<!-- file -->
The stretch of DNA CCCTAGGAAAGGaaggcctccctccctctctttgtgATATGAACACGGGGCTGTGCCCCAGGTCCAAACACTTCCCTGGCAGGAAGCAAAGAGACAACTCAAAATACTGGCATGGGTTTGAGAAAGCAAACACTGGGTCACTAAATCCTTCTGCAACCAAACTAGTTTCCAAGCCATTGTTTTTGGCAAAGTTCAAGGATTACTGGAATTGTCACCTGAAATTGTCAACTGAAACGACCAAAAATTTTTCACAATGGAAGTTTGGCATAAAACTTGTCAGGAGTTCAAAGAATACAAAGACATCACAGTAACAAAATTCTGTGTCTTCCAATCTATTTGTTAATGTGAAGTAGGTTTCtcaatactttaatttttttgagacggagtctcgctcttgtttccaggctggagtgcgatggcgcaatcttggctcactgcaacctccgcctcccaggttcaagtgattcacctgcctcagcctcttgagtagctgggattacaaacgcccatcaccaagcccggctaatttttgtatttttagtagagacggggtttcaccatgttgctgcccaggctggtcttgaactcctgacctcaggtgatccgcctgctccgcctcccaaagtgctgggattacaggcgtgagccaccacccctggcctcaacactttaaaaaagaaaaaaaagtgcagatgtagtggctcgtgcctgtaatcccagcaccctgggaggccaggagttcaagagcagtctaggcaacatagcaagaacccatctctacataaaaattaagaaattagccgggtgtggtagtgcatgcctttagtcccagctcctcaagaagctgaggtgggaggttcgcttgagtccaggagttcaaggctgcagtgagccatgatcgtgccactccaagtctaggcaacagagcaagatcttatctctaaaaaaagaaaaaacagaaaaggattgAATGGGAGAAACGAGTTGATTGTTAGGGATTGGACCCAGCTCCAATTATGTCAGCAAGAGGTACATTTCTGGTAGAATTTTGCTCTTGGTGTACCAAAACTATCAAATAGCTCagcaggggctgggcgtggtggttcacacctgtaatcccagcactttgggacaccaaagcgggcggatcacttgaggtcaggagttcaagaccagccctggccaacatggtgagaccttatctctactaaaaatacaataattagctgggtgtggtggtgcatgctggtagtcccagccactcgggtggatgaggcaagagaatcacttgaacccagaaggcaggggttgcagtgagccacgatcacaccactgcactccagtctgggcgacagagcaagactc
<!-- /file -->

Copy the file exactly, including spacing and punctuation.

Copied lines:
The stretch of DNA CCCTAGGAAAGGaaggcctccctccctctctttgtgATATGAACACGGGGCTGTGCCCCAGGTCCAAACACTTCCCTGGCAGGAAGCAAAGAGACAACTCAAAATACTGGCATGGGTTTGAGAAAGCAAACACTGGGTCACTAAATCCTTCTGCAACCAAACTAGTTTCCAAGCCATTGTTTTTGGCAAAGTTCAAGGATTACTGGAATTGTCACCTGAAATTGTCAACTGAAACGACCAAAAATTTTTCACAATGGAAGTTTGGCATAAAACTTGTCAGGAGTTCAAAGAATACAAAGACATCACAGTAACAAAATTCTGTGTCTTCCAATCTATTTGTTAATGTGAAGTAGGTTTCtcaatactttaatttttttgagacggagtctcgctcttgtttccaggctggagtgcgatggcgcaatcttggctcactgcaacctccgcctcccaggttcaagtgattcacctgcctcagcctcttgagtagctgggattacaaacgcccatcaccaagcccggctaatttttgtatttttagtagagacggggtttcaccatgttgctgcccaggctggtcttgaactcctgacctcaggtgatccgcctgctccgcctcccaaagtgctgggattacaggcgtgagccaccacccctggcctcaacactttaaaaaagaaaaaaaagtgcagatgtagtggctcgtgcctgtaatcccagcaccctgggaggccaggagttcaagagcagtctaggcaacatagcaagaacccatctctacataaaaattaagaaattagccgggtgtggtagtgcatgcctttagtcccagctcctcaagaagctgaggtgggaggttcgcttgagtccaggagttcaaggctgcagtgagccatgatcgtgccactccaagtctaggcaacagagcaagatcttatctctaaaaaaagaaaaaacagaaaaggattgAATGGGAGAAACGAGTTGATTGTTAGGGATTGGACCCAGCTCCAATTATGTCAGCAAGAGGTACATTTCTGGTAGAATTTTGCTCTTGGTGTACCAAAACTATCAAATAGCTCagcaggggctgggcgtggtggttcacacctgtaatcccagcactttgggacaccaaagcgggcggatcacttgaggtcaggagttcaagaccagccctggccaacatggtgagaccttatctctactaaaaatacaataattagctgggtgtggtggtgcatgctggtagtcccagccactcgggtggatgaggcaagagaatcacttgaacccagaaggcaggggttgcagtgagccacgatcacaccactgcactccagtctgggcgacagagcaagactc